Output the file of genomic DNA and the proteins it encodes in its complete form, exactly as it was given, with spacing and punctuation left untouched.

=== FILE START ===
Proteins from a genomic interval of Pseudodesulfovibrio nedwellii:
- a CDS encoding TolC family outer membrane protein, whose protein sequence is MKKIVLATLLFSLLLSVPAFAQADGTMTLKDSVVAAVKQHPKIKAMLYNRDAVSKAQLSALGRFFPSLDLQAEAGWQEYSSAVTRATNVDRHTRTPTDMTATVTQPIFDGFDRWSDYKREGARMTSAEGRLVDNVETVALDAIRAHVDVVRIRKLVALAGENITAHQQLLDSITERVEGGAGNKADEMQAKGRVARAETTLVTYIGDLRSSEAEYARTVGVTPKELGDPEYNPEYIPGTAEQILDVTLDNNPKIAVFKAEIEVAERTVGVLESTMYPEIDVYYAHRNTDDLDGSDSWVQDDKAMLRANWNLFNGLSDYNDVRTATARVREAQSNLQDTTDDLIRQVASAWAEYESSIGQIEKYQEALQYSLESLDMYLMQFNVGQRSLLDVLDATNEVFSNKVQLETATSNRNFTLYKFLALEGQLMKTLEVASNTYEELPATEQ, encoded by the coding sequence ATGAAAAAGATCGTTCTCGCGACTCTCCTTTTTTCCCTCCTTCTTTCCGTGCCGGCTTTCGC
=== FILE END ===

Proteins from a genomic interval of Pseudodesulfovibrio nedwellii:
- a CDS encoding TolC family outer membrane protein, whose protein sequence is MKKIVLATLLFSLLLSVPAFAQADGTMTLKDSVVAAVKQHPKIKAMLYNRDAVSKAQLSALGRFFPSLDLQAEAGWQEYSSAVTRATNVDRHTRTPTDMTATVTQPIFDGFDRWSDYKREGARMTSAEGRLVDNVETVALDAIRAHVDVVRIRKLVALAGENITAHQQLLDSITERVEGGAGNKADEMQAKGRVARAETTLVTYIGDLRSSEAEYARTVGVTPKELGDPEYNPEYIPGTAEQILDVTLDNNPKIAVFKAEIEVAERTVGVLESTMYPEIDVYYAHRNTDDLDGSDSWVQDDKAMLRANWNLFNGLSDYNDVRTATARVREAQSNLQDTTDDLIRQVASAWAEYESSIGQIEKYQEALQYSLESLDMYLMQFNVGQRSLLDVLDATNEVFSNKVQLETATSNRNFTLYKFLALEGQLMKTLEVASNTYEELPATEQ, encoded by the coding sequence ATGAAAAAGATCGTTCTCGCGACTCTCCTTTTTTCCCTCCTTCTTTCCGTGCCGGCTTTCGC